1

What would be the best way to go about finding an alternative career/position that allows me to make use of my existing skills?

The best way to find such positions is to talk to folks who hold positions which may be of interest.

Since you've been in the field for 8 years at 6 different jobs, you clearly have been exposed to folks who work in allied fields.

Approach some of them, ask to talk over lunch or coffee. Ask what they like and don't like about their role. Ask how they got to where they are. Ask them the kind of stress they see in their role, since that seems to be your primary pain point.

Over the years, I've talked with many coworkers about what it was like to hold the position I was holding at the time. I told them the good points and the bad points. And if they wanted I offered an opinion on how they might fare in such a position. I'm sure others would do that for you.

1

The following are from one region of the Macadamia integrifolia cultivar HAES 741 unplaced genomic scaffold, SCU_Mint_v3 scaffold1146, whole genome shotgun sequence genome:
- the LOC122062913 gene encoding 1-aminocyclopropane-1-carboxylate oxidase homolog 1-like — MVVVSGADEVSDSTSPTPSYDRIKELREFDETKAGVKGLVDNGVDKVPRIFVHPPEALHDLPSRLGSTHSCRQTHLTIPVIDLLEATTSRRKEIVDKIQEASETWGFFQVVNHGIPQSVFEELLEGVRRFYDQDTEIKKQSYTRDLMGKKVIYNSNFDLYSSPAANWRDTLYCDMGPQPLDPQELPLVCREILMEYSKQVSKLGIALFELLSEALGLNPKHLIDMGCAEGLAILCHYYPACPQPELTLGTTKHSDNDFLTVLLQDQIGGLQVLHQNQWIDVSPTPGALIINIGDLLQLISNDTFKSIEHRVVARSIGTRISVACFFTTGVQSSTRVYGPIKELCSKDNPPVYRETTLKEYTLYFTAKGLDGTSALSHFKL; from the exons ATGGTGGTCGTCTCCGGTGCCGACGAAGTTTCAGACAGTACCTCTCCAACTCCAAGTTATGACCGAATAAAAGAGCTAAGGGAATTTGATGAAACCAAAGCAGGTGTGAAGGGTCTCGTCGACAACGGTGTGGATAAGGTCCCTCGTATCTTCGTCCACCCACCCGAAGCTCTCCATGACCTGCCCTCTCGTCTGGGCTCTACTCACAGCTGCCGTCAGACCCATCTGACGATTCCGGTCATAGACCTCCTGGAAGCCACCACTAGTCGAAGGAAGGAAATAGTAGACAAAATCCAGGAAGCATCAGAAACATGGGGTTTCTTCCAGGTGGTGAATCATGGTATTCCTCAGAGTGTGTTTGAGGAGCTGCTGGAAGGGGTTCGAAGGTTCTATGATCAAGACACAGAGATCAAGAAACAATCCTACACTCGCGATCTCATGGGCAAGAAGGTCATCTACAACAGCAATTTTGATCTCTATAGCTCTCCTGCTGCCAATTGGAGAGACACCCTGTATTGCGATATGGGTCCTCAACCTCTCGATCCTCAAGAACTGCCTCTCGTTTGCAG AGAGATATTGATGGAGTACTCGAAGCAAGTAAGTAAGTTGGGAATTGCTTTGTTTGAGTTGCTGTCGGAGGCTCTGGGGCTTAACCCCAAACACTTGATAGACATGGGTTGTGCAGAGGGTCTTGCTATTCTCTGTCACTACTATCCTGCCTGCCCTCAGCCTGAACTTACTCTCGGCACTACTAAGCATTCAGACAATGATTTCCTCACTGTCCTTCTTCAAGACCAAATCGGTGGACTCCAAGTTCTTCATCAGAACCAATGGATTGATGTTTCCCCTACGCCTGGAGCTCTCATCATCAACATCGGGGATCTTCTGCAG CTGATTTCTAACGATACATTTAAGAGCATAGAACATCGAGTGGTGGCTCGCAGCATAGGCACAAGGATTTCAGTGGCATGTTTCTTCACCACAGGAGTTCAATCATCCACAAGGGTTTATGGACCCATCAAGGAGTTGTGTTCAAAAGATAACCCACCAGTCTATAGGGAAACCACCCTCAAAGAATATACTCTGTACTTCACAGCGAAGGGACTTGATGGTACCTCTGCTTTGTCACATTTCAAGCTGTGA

I would recommend getting the following books:

  1. What color is your parachute
  2. Brag The art of tooting your own horn without blowing it
  3. How to stop worrying and start living

Those books can help you arrive at your choice.

In the mean time, start networking and talking to people in the periphery of IT, try to find people who were programmers and shifted positions so that you can see what the transition is like. Talk to recruiters if you can and ask them about career shifts.

See if you can find anything on linked in, meetup, Facebook or other social media, and just talk to anyone who will listen and ask them if they know anybody who knows anybody.

0